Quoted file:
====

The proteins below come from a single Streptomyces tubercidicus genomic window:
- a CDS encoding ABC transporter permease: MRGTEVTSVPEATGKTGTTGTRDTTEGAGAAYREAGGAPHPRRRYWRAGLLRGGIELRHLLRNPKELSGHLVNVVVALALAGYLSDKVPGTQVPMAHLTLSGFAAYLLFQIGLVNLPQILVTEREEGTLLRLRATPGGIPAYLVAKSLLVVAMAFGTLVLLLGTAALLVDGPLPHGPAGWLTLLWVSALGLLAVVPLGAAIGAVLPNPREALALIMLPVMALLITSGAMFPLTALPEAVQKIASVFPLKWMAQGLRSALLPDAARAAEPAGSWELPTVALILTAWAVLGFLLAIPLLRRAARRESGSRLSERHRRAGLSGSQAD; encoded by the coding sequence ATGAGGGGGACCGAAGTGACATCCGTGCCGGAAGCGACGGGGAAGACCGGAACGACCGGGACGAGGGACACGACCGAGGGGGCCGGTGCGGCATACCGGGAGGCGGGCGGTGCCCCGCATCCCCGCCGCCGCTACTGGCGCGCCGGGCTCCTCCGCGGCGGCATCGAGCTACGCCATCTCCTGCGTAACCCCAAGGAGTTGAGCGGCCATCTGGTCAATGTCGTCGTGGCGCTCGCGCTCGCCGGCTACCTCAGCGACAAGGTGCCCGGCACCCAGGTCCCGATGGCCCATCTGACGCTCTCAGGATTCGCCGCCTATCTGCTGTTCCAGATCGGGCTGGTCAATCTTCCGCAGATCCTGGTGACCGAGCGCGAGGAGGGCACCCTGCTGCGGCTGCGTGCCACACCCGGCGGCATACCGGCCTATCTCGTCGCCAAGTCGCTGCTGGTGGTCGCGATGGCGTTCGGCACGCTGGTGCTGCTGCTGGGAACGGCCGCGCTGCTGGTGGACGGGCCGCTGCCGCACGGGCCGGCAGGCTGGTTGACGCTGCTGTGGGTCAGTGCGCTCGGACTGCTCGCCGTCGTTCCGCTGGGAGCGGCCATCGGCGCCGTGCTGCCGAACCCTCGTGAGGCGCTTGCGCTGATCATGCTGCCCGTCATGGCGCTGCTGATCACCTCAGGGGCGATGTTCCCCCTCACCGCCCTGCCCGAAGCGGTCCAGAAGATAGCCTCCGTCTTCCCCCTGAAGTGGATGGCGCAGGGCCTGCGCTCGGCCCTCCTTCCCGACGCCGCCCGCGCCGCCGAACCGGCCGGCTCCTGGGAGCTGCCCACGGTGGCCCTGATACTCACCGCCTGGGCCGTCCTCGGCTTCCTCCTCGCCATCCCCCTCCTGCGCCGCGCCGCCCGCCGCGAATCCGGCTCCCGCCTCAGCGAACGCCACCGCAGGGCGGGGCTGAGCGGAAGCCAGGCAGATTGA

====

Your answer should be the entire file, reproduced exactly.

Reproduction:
The proteins below come from a single Streptomyces tubercidicus genomic window:
- a CDS encoding ABC transporter permease: MRGTEVTSVPEATGKTGTTGTRDTTEGAGAAYREAGGAPHPRRRYWRAGLLRGGIELRHLLRNPKELSGHLVNVVVALALAGYLSDKVPGTQVPMAHLTLSGFAAYLLFQIGLVNLPQILVTEREEGTLLRLRATPGGIPAYLVAKSLLVVAMAFGTLVLLLGTAALLVDGPLPHGPAGWLTLLWVSALGLLAVVPLGAAIGAVLPNPREALALIMLPVMALLITSGAMFPLTALPEAVQKIASVFPLKWMAQGLRSALLPDAARAAEPAGSWELPTVALILTAWAVLGFLLAIPLLRRAARRESGSRLSERHRRAGLSGSQAD; encoded by the coding sequence ATGAGGGGGACCGAAGTGACATCCGTGCCGGAAGCGACGGGGAAGACCGGAACGACCGGGACGAGGGACACGACCGAGGGGGCCGGTGCGGCATACCGGGAGGCGGGCGGTGCCCCGCATCCCCGCCGCCGCTACTGGCGCGCCGGGCTCCTCCGCGGCGGCATCGAGCTACGCCATCTCCTGCGTAACCCCAAGGAGTTGAGCGGCCATCTGGTCAATGTCGTCGTGGCGCTCGCGCTCGCCGGCTACCTCAGCGACAAGGTGCCCGGCACCCAGGTCCCGATGGCCCATCTGACGCTCTCAGGATTCGCCGCCTATCTGCTGTTCCAGATCGGGCTGGTCAATCTTCCGCAGATCCTGGTGACCGAGCGCGAGGAGGGCACCCTGCTGCGGCTGCGTGCCACACCCGGCGGCATACCGGCCTATCTCGTCGCCAAGTCGCTGCTGGTGGTCGCGATGGCGTTCGGCACGCTGGTGCTGCTGCTGGGAACGGCCGCGCTGCTGGTGGACGGGCCGCTGCCGCACGGGCCGGCAGGCTGGTTGACGCTGCTGTGGGTCAGTGCGCTCGGACTGCTCGCCGTCGTTCCGCTGGGAGCGGCCATCGGCGCCGTGCTGCCGAACCCTCGTGAGGCGCTTGCGCTGATCATGCTGCCCGTCATGGCGCTGCTGATCACCTCAGGGGCGATGTTCCCCCTCACCGCCCTGCCCGAAGCGGTCCAGAAGATAGCCTCCGTCTTCCCCCTGAAGTGGATGGCGCAGGGCCTGCGCTCGGCCCTCCTTCCCGACGCCGCCCGCGCCGCCGAACCGGCCGGCTCCTGGGAGCTGCCCACGGTGGCCCTGATACTCACCGCCTGGGCCGTCCTCGGCTTCCTCCTCGCCATCCCCCTCCTGCGCCGCGCCGCCCGCCGCGAATCCGGCTCCCGCCTCAGCGAACGCCACCGCAGGGCGGGGCTGAGCGGAAGCCAGGCAGATTGA